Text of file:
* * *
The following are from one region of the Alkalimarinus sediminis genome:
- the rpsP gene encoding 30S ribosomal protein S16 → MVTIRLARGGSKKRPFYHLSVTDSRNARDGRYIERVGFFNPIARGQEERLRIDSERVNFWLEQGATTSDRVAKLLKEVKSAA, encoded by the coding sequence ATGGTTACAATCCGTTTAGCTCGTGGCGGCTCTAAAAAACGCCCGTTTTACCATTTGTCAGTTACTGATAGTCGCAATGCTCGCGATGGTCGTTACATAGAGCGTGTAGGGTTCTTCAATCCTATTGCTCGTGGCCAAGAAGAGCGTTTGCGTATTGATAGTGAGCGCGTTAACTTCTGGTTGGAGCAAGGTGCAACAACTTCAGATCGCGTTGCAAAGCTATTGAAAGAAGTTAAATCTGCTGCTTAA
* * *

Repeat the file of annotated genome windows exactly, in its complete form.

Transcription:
The following are from one region of the Alkalimarinus sediminis genome:
- the rpsP gene encoding 30S ribosomal protein S16 → MVTIRLARGGSKKRPFYHLSVTDSRNARDGRYIERVGFFNPIARGQEERLRIDSERVNFWLEQGATTSDRVAKLLKEVKSAA, encoded by the coding sequence ATGGTTACAATCCGTTTAGCTCGTGGCGGCTCTAAAAAACGCCCGTTTTACCATTTGTCAGTTACTGATAGTCGCAATGCTCGCGATGGTCGTTACATAGAGCGTGTAGGGTTCTTCAATCCTATTGCTCGTGGCCAAGAAGAGCGTTTGCGTATTGATAGTGAGCGCGTTAACTTCTGGTTGGAGCAAGGTGCAACAACTTCAGATCGCGTTGCAAAGCTATTGAAAGAAGTTAAATCTGCTGCTTAA